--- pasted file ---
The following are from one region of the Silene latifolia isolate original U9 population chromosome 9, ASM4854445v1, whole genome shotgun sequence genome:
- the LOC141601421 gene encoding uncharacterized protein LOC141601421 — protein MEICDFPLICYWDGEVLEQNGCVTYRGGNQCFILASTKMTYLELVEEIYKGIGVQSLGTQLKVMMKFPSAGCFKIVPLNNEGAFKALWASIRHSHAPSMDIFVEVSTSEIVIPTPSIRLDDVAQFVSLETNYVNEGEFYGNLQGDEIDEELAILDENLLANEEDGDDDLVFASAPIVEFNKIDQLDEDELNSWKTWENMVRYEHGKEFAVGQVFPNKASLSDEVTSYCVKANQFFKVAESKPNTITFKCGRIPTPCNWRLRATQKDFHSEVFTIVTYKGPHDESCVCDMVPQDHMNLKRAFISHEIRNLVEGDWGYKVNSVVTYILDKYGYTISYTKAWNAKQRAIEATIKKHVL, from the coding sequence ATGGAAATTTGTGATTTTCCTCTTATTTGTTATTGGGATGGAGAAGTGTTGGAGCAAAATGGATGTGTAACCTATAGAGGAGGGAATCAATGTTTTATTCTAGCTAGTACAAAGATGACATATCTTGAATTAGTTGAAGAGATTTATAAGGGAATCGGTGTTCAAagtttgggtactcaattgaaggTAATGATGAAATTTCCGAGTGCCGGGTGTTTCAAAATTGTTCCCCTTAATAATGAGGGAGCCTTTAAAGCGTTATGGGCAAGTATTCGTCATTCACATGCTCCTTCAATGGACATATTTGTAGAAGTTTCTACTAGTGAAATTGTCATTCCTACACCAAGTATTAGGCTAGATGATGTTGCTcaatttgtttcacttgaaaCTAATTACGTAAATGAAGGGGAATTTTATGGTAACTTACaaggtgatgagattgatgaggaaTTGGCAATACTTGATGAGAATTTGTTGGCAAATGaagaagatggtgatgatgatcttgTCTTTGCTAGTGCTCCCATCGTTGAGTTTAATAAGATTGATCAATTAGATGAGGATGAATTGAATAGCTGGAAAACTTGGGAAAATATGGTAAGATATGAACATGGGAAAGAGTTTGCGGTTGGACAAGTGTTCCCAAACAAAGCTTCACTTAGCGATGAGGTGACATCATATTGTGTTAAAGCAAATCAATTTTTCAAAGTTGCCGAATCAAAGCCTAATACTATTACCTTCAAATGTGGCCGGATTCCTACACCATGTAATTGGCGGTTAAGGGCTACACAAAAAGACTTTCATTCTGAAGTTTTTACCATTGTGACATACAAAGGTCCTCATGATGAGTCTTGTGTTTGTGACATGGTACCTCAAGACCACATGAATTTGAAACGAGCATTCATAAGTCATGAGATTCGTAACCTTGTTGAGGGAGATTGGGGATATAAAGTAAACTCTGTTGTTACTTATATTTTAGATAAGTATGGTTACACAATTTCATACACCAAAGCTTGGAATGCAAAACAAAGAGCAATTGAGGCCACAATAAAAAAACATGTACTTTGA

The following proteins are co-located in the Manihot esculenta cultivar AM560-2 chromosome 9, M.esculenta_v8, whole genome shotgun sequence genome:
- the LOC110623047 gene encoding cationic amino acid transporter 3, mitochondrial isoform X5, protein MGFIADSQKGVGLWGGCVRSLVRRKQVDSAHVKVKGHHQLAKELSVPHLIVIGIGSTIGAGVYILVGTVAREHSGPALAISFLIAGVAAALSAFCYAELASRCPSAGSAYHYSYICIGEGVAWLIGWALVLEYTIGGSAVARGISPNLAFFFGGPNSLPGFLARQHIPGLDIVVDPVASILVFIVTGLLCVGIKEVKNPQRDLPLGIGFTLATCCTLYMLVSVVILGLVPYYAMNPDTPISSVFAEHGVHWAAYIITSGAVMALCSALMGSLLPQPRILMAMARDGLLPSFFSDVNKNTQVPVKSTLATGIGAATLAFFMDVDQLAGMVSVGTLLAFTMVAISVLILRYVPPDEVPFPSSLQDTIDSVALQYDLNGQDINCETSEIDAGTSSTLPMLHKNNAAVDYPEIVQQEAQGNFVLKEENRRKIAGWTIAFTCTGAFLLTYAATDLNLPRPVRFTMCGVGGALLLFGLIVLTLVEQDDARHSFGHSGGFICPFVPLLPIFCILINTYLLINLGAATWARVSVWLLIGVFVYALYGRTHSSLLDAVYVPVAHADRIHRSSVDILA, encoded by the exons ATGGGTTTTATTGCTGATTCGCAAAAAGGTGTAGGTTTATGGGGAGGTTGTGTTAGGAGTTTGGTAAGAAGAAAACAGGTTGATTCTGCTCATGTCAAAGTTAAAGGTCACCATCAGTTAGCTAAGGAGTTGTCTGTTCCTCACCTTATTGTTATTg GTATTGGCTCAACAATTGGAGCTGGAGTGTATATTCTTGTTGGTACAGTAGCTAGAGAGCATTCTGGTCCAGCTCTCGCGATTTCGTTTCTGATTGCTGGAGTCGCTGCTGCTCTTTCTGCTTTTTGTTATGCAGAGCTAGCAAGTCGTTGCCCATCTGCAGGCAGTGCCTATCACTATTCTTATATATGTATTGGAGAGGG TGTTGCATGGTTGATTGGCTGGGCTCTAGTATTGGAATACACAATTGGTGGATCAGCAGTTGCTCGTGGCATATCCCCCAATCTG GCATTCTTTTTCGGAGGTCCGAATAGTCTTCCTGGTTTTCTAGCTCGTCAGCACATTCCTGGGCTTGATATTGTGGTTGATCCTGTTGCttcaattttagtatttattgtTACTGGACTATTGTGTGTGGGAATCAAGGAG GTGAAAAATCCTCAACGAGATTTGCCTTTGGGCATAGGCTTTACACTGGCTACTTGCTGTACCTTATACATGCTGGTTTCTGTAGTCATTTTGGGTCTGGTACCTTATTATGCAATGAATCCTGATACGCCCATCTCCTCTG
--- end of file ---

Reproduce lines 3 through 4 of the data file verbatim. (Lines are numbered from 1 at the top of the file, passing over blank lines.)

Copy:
The following proteins are co-located in the Manihot esculenta cultivar AM560-2 chromosome 9, M.esculenta_v8, whole genome shotgun sequence genome:
- the LOC110623047 gene encoding cationic amino acid transporter 3, mitochondrial isoform X5, protein MGFIADSQKGVGLWGGCVRSLVRRKQVDSAHVKVKGHHQLAKELSVPHLIVIGIGSTIGAGVYILVGTVAREHSGPALAISFLIAGVAAALSAFCYAELASRCPSAGSAYHYSYICIGEGVAWLIGWALVLEYTIGGSAVARGISPNLAFFFGGPNSLPGFLARQHIPGLDIVVDPVASILVFIVTGLLCVGIKEVKNPQRDLPLGIGFTLATCCTLYMLVSVVILGLVPYYAMNPDTPISSVFAEHGVHWAAYIITSGAVMALCSALMGSLLPQPRILMAMARDGLLPSFFSDVNKNTQVPVKSTLATGIGAATLAFFMDVDQLAGMVSVGTLLAFTMVAISVLILRYVPPDEVPFPSSLQDTIDSVALQYDLNGQDINCETSEIDAGTSSTLPMLHKNNAAVDYPEIVQQEAQGNFVLKEENRRKIAGWTIAFTCTGAFLLTYAATDLNLPRPVRFTMCGVGGALLLFGLIVLTLVEQDDARHSFGHSGGFICPFVPLLPIFCILINTYLLINLGAATWARVSVWLLIGVFVYALYGRTHSSLLDAVYVPVAHADRIHRSSVDILA, encoded by the exons ATGGGTTTTATTGCTGATTCGCAAAAAGGTGTAGGTTTATGGGGAGGTTGTGTTAGGAGTTTGGTAAGAAGAAAACAGGTTGATTCTGCTCATGTCAAAGTTAAAGGTCACCATCAGTTAGCTAAGGAGTTGTCTGTTCCTCACCTTATTGTTATTg GTATTGGCTCAACAATTGGAGCTGGAGTGTATATTCTTGTTGGTACAGTAGCTAGAGAGCATTCTGGTCCAGCTCTCGCGATTTCGTTTCTGATTGCTGGAGTCGCTGCTGCTCTTTCTGCTTTTTGTTATGCAGAGCTAGCAAGTCGTTGCCCATCTGCAGGCAGTGCCTATCACTATTCTTATATATGTATTGGAGAGGG TGTTGCATGGTTGATTGGCTGGGCTCTAGTATTGGAATACACAATTGGTGGATCAGCAGTTGCTCGTGGCATATCCCCCAATCTG GCATTCTTTTTCGGAGGTCCGAATAGTCTTCCTGGTTTTCTAGCTCGTCAGCACATTCCTGGGCTTGATATTGTGGTTGATCCTGTTGCttcaattttagtatttattgtTACTGGACTATTGTGTGTGGGAATCAAGGAG GTGAAAAATCCTCAACGAGATTTGCCTTTGGGCATAGGCTTTACACTGGCTACTTGCTGTACCTTATACATGCTGGTTTCTGTAGTCATTTTGGGTCTGGTACCTTATTATGCAATGAATCCTGATACGCCCATCTCCTCTG